• Following instructions
  • Understanding language
  • Social skills
  • Fine motor skills
  • Gross motor skills
  • Organization
  • Learning new tasks
  • Executive functioning

Certain children may struggle more with their self care skills than others, such as children diagnosed with:

  • Autism spectrum disorder
  • Cerebral palsy
  • Sensory processing disorder
  • ADHD
  • Down syndrome
  • Developmental delays

How Can Occupational Therapy For Self Care Skills Development Help?

Occupational therapy is an excellent choice for the development of self care skills in children.

Pediatric occupational therapy for self care skills takes into consideration a variety of factors, including:

  • Your child’s goals
  • Your child’s abilities and limitations
  • Your child’s environment

There are multiple different occupational therapy approaches for the development of self care skills.

Your child’s occupational therapist may focus on improving your child’s ability to reach their goal.

For instance, an occupational therapist may work with your child to improve their fine motor skills so that they can achieve independence in self care tasks such as brushing their teeth.

An occupational therapist can also help with adapting your child’s environment in order to help them achieve their goal.

For children who struggle to stay standing in the shower, a shower chair is an example of such an adaption.

Finally, your child’s occupational therapist may also focus on modifying your child’s tasks.

For example, rather than standing, an occupational therapist may instruct your child to sit in bed while putting on their pants.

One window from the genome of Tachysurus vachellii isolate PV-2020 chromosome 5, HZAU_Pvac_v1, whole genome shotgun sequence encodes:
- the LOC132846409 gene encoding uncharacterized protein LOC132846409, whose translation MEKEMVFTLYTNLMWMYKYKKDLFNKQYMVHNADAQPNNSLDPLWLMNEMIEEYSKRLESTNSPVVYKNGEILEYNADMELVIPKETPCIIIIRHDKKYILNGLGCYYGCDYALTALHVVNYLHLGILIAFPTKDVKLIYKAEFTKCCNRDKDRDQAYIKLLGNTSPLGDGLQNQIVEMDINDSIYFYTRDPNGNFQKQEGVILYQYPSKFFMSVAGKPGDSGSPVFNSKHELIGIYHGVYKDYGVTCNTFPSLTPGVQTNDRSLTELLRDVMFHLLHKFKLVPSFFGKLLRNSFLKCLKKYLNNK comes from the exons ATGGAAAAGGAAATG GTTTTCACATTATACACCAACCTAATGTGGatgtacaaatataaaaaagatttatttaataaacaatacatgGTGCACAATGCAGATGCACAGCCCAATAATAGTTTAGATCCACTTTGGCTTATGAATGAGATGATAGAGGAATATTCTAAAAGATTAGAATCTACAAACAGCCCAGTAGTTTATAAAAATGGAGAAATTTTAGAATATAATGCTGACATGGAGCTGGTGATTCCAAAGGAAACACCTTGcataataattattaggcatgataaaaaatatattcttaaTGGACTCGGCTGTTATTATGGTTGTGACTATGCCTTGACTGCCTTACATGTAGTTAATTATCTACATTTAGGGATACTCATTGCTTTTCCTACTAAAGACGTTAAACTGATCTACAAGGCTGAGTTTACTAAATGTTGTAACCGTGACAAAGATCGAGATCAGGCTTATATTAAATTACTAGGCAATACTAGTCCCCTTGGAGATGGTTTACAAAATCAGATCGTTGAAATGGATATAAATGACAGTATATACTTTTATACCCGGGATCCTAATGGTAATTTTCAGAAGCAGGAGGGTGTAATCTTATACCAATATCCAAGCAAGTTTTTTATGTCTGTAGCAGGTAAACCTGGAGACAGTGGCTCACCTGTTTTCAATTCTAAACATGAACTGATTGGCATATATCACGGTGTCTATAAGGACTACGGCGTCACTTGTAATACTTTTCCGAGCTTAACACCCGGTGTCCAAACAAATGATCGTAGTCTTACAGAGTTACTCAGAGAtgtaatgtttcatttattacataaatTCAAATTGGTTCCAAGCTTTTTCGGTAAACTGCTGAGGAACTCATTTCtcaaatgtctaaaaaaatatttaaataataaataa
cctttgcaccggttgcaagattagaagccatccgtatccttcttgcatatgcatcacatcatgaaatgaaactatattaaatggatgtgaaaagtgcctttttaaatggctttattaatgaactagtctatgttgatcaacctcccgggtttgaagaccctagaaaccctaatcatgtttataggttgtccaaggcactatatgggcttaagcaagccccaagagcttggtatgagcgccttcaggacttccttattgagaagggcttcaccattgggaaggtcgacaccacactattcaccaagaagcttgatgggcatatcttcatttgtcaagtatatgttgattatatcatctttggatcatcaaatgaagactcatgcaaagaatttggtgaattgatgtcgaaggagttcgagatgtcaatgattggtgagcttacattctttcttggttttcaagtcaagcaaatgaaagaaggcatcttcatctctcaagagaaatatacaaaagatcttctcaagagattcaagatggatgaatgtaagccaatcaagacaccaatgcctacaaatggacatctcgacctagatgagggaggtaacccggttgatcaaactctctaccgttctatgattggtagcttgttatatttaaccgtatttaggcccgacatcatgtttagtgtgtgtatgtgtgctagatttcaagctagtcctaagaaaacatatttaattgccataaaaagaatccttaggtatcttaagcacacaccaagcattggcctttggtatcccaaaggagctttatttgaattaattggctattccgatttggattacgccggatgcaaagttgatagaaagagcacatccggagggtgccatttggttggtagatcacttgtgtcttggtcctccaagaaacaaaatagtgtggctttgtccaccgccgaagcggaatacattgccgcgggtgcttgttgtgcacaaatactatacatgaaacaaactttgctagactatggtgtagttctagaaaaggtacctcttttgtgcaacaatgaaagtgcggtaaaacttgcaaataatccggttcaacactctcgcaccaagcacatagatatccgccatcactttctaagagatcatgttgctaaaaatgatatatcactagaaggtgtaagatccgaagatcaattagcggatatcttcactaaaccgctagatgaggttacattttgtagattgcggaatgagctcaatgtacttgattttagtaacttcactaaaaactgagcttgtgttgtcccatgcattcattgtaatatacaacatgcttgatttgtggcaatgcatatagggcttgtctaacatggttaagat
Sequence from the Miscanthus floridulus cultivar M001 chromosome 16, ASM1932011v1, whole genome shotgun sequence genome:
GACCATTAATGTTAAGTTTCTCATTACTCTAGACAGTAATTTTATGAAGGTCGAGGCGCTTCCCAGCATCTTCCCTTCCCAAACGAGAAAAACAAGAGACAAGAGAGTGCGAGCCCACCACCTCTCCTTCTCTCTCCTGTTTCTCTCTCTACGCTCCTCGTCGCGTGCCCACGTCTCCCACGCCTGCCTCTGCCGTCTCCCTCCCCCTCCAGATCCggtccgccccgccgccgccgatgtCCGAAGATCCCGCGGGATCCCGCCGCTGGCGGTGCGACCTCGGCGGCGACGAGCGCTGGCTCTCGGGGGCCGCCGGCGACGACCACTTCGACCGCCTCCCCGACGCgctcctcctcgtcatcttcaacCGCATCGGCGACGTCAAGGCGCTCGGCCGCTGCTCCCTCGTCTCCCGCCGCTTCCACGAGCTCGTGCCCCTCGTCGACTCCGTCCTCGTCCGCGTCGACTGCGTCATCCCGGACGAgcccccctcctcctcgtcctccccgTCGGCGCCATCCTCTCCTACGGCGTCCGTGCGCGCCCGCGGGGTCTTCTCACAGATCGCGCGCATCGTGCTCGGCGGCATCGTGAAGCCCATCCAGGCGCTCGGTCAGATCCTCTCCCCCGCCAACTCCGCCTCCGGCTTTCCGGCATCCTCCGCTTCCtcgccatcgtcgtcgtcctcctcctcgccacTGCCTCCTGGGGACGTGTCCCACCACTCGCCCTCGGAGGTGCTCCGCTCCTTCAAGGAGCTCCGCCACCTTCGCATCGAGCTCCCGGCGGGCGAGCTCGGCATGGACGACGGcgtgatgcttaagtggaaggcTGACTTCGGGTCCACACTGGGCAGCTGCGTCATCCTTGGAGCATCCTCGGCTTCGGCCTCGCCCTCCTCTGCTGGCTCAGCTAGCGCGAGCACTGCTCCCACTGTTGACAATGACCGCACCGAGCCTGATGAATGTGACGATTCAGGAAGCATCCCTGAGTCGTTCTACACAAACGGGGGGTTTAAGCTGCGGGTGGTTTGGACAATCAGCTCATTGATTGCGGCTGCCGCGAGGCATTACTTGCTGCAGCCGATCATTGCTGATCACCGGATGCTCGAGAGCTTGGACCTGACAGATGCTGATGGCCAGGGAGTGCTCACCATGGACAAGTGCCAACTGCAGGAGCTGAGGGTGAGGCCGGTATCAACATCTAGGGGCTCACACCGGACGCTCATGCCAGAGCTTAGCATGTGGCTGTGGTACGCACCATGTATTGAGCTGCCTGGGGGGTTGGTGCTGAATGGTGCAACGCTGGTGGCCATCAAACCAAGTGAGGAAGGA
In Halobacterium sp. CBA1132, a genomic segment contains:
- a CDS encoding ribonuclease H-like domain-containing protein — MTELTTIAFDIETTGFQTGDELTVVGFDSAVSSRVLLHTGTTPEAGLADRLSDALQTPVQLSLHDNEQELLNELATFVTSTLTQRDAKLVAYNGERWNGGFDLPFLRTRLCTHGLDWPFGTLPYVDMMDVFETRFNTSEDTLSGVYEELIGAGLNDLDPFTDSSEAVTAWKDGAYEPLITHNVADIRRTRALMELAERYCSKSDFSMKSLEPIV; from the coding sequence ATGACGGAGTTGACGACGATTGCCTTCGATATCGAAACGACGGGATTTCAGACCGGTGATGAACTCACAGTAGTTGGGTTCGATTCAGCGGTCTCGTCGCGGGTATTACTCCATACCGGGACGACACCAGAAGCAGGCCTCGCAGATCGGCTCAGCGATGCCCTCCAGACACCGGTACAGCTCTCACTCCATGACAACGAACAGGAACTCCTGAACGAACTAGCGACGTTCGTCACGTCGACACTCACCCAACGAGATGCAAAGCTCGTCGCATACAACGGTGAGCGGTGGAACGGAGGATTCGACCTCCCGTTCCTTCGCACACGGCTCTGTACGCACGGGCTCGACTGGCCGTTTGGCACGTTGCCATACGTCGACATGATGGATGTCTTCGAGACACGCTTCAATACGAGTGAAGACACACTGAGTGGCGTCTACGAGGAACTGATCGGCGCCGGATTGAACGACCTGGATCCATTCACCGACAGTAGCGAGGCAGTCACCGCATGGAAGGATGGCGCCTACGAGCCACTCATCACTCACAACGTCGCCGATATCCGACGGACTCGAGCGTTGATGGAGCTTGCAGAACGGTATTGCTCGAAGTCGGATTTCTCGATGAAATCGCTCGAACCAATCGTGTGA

Some other examples of occupational therapy techniques used to help develop self care skills include:

  • Creating a routine to help your child learn whichself care tasks are expected of them, and when they should complete these tasks
  • Using a visual schedule to remind your child to complete their self care tasks
  • Addressing sensory concerns, such as aversions to the feeling of teeth or hair brushing
  • Increasing your child’s strength and stability to reduce the amount effort needed to complete tasks
  • Improving your child’s coordination and motor planning, fine motor skills, and executive functioning
  • Practicing self care tasks with your child in their home
  • Providing you with education on how to provide support for your child while they undergo occupational therapy

If your child is struggling with their self care skills, it is important to begin therapy as soon as possible.

Left untreated, children who experience difficulties with self care skills are more likely to experience difficulties in other areas of their lives, such as academics, behavioral development and self esteem. But it doesn’t have to be that way.

At Little Feet Therapy, we can help.

Book your appointment with Little Feet Therapy today to get started.

Is your child struggling? Solutions are available.

Little Feet Therapy can help.